The mere circumstance that defendants had knowledge of the facts for many months and offered no excuse for the delay in proposing their amendment should not be sufficient in itself to compel denial of the amendment by the trial court. In other words, it cannot be said that an allowance of an amendment where these conditions exist is necessarily an abuse of discretion. Other factors surrounding the proposal of the amendment should also be considered, and if from a consideration of all the factors involved it does not appear that the trial court abused its discretion in allowing an amendment, this court will not reverse the trial court's action. The policy of the law is to permit amendments to the pleadings in order that litigants may have their causes submitted upon every meritorious consideration that may be open to them; therefore, it is the rule to allow amendments and the exception to deny them. Cullen v. Western Montgage & Warranty Title Co., 47 Mont. 513, 529, 134 P. 302. There was no error in the trial court's allowance of defendant's amendment to their answer.

Furthermore, plaintiff is not in any position to claim that the trial court abused its discretion in allowing defendants' amendment. At the time the amendment was proposed, plaintiff did not make any effort to get a continuance, nor did it make any suggestion that it was not prepared to proceed; in fact, counsel for plaintiff, in commenting to the trial court on the motion before the trial court on the question whether plaintiff was a foreign corporation doing business in the State of Montana within the purview of section 15-1701, had this to say: 'We have many...

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12 cases
  • Williamson v. Klingman
    • United States
    • Montana Supreme Court
    • February 14, 2012
    ...may be open to them; therefore, it is the rule to allow amendments and the exception to deny them.” Union Interchange, Inc. v. Parker, 138 Mont. 348, 353–54, 357 P.2d 339, 342 (1960). This does not mean, of course, that a motion to amend must be automatically granted. Allison v. Town of Cly......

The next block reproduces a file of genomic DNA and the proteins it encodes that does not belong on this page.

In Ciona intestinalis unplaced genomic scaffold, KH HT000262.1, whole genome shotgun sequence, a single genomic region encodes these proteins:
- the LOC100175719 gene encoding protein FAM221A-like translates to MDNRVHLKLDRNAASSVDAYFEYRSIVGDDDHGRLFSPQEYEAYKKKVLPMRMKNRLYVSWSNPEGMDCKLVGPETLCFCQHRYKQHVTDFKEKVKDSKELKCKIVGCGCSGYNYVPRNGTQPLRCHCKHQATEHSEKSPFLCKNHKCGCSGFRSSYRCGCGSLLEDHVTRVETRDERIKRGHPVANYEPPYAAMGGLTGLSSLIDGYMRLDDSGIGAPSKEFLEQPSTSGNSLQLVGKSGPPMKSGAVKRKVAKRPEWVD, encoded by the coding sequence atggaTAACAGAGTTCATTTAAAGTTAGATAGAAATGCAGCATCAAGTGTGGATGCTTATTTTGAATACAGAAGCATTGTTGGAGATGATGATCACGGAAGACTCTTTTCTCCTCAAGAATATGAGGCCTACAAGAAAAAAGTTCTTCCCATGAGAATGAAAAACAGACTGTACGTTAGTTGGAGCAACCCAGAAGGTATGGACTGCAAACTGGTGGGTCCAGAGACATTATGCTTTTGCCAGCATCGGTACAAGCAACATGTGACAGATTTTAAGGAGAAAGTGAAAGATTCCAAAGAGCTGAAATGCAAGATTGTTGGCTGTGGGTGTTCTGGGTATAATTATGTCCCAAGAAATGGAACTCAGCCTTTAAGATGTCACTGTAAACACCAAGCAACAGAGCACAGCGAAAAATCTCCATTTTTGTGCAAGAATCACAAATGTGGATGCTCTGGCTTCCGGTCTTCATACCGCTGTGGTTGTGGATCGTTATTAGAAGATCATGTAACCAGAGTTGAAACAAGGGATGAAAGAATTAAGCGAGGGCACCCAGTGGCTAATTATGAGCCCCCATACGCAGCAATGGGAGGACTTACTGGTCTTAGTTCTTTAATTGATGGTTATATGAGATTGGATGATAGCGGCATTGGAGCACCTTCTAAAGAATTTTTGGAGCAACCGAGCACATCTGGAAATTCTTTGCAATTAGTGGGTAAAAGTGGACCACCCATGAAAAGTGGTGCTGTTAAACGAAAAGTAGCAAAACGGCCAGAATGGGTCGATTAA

• Rose's Mobile Homes, Inc. v. Rex Financial Corp.
    • United States
    • U.S. District Court — Western District of Arkansas
    • November 6, 1974
    ...commercial intercourse between different states and all the component parts of that intercourse, and quotes from Union Interchange, Inc. v. Parker, 138 Mont. 348, 357 P.2d 339, as "For an activity to be classified as interstate commerce, it is not necessary that such activity encompass the ......
  • Weaver v. Refrigeration
    • United States
    • Montana Supreme Court
    • July 21, 2011
    ...the exception to deny them.” Lien v. Murphy Corp., 201 Mont. 488, 492, 656 P.2d 804, 806 (1982) (quoting Union Interchange, Inc. v. Parker, 138 Mont. 348, 354, 357 P.2d 339, 342 (1960)). ¶ 29 We have observed that leave to amend may be denied on the basis of several factors, including “undu......
  • McJunkin v. Kaufman and Broad Home Systems, Inc.
    • United States
    • Montana Supreme Court
    • February 11, 1988
    ...be treated as if raised in the pleading. The general rule is that such amendments shall be freely granted. Union Exchange, Inc. v. Parker (1960), 138 Mont. 348, 357 P.2d 339. However, liberal construction and amendment of pleadings does not grant counsel carte blanche to advance new theorie......